Winter is here, and it’s time to break out your skis and snowboards! Before you’re ready to hit the slopes, brush up on ski hill safety with U.S. Ski and Snowboard team physician and West Michigan Orthopedics partner, Dr. Carl Wierks, and Cannonsburg Ski patroller and Mary Free Bed physical therapist, Chris Wise.
With the proper clothing, equipment, and warm-up exercises, you can have fun and remain safe and injury-free all winter long.
During extreme winter temperatures, remember to dress like an onion. Avoid cotton and layer moisture wicking clothing against your skin as your base. The middle layer traps in body heat, and the outer layer protects from elements such as wind, rain, and snow. Dressing in layers allows you to regulate your body temperature for a day full of outdoor winter activities.
Mittens keep hands warmer than gloves. Wearing double gloves keeps hands from being exposed. Be mindful of any numbness or changes in skin color. If you experience any of these symptoms, take a break and seek treatment, it could be frostbite. The best way to warm up cold fingers is to remove wet items, dry them off, and place your hands in room temperature water or under your armpits. Avoid hot water or flames as the sudden change in temperature can be painful and cause further damage.
Tips for sizing skis and snowboards
When sizing your skis, measure them between the chin and your head; for snowboards, measure from your chin to your nose. If you’re in Michigan, consider using snowboards that are a bit shorter and more flexible for jumps or rail slides, depending on your level of experience.
Don’t feel overwhelmed by the large selection of boots available. Know your boot size, as it is different than your regular shoe size. Soft flex boots work better for beginners; as you get more advanced, stiffer boots are better as they transfer power into your skis. Hard boots are more responsive to the skis. Soft boots will be a little less reactive and easier to control.
Basics for checking your bindings
Bindings determine how much force is required to release the boot from the skis to minimize injury. There are different bindings for different types of skiing. Know your height, weight, and experience level when selecting your binding and be careful not to max them out. Feet should be comfortably shoulder-width apart, knees bent, gravity centered, and toes shouldn’t hang off the board. In terms of tilt, most right-handed people ride with their left foot forward (riding “goofy” is when a right-handed person ride with their right foot forward). When in powder snow, shift your stance toward the back of the board. Ultimately, it is most important to do what is most comfortable for you.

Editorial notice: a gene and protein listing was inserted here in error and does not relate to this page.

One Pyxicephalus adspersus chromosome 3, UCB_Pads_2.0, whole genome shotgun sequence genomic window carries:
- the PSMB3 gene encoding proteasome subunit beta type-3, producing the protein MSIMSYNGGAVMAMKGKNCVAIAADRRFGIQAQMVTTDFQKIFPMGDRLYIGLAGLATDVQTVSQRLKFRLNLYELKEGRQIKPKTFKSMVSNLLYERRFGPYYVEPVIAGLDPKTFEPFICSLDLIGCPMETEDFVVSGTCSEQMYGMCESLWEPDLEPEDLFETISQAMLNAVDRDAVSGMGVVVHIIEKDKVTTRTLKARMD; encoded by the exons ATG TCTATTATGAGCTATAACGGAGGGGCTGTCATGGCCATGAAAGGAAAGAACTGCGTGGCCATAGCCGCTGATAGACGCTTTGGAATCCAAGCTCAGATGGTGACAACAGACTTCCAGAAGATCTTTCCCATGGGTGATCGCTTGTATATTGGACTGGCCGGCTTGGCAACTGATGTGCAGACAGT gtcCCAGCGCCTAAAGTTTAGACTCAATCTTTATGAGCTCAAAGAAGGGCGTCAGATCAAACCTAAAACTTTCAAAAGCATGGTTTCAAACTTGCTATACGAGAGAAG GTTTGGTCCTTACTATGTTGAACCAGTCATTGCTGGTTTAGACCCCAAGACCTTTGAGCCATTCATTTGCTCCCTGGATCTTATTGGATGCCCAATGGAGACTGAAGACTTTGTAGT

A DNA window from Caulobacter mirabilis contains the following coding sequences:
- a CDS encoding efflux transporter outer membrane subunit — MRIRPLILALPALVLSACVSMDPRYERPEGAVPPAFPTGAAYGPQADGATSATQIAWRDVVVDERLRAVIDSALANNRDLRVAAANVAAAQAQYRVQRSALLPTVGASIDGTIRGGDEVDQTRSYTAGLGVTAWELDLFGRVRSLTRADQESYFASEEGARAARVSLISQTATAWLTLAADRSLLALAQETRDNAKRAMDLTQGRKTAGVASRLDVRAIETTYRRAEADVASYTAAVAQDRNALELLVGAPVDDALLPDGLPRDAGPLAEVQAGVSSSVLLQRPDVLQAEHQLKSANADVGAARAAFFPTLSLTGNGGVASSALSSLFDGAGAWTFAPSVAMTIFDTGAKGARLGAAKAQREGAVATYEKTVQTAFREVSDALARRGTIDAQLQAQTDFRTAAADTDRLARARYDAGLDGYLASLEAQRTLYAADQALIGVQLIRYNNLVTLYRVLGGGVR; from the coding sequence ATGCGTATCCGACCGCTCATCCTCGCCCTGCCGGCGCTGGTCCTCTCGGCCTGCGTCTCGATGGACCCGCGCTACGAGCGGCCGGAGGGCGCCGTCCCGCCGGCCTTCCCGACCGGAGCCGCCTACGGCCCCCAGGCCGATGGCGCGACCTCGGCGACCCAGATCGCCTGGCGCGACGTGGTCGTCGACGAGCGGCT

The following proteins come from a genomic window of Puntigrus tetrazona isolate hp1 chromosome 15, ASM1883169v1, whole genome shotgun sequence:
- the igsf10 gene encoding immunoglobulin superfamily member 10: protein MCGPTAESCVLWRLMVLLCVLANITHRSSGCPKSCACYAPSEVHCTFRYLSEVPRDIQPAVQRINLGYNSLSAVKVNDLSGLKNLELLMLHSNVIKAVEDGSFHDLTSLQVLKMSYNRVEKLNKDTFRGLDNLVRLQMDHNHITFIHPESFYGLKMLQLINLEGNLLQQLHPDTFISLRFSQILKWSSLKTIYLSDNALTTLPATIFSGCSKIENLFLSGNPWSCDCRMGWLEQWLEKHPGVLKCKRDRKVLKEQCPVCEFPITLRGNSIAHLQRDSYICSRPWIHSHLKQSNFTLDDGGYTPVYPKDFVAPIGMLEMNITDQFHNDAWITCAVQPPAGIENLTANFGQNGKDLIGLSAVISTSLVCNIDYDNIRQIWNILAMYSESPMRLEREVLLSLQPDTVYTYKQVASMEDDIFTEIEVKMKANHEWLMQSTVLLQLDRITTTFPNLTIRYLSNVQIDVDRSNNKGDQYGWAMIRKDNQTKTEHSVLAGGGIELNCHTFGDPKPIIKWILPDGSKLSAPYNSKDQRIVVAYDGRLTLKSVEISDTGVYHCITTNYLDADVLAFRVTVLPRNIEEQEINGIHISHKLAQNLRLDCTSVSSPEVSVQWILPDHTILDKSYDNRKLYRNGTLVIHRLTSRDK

Wearing a helmet is mandatory and is the most essential piece of equipment. Head injuries are too common among skiers and snowboarders. Younger heads and brains are even more susceptible to injury. When selecting a helmet, look for a hard shell with a shock absorbing interior – foam liners are common. Avoid purchasing used helmets because you don’t know how much trauma the helmet has been through. After adjusting the helmet to your head, do the head shake test. It shouldn’t sit too high on the head but should be secure. Find one that’s comfortable to wear for hours at a time.
Muscles perform at optimal levels after they’re properly warmed up. Go for an easy run to start and do some stretches while in your skis or board. Hamstring and quad muscles work the hardest while on the hill. Basic runner stretches will help focus your warm-up on your legs and core, which essential parts of your body for skiing and snowboarding.
Be aware of your surroundings at all times. Before you go down run, make a plan to avoid obstacles and other people. Remember, respect gets respect. Give people plenty of space, and if another skier or snowboarder cuts you off, let them go ahead and don’t react. Know your own limits when incorporating style into your runs and switch to a more accessible hill if needed. If you need to stop during a run, don’t stop in the middle of the hill. Look for a stationary pole or sign where people will see you or go to the edge of the run.
Be safe when it comes to winter activities, and know what you can and can’t do. If you’re questioning it, save it for another day; a trip to the medical tent can put a damper on the day.
For any more questions or concerns regarding safety on the slopes, reach out to our offices and set up an appointment.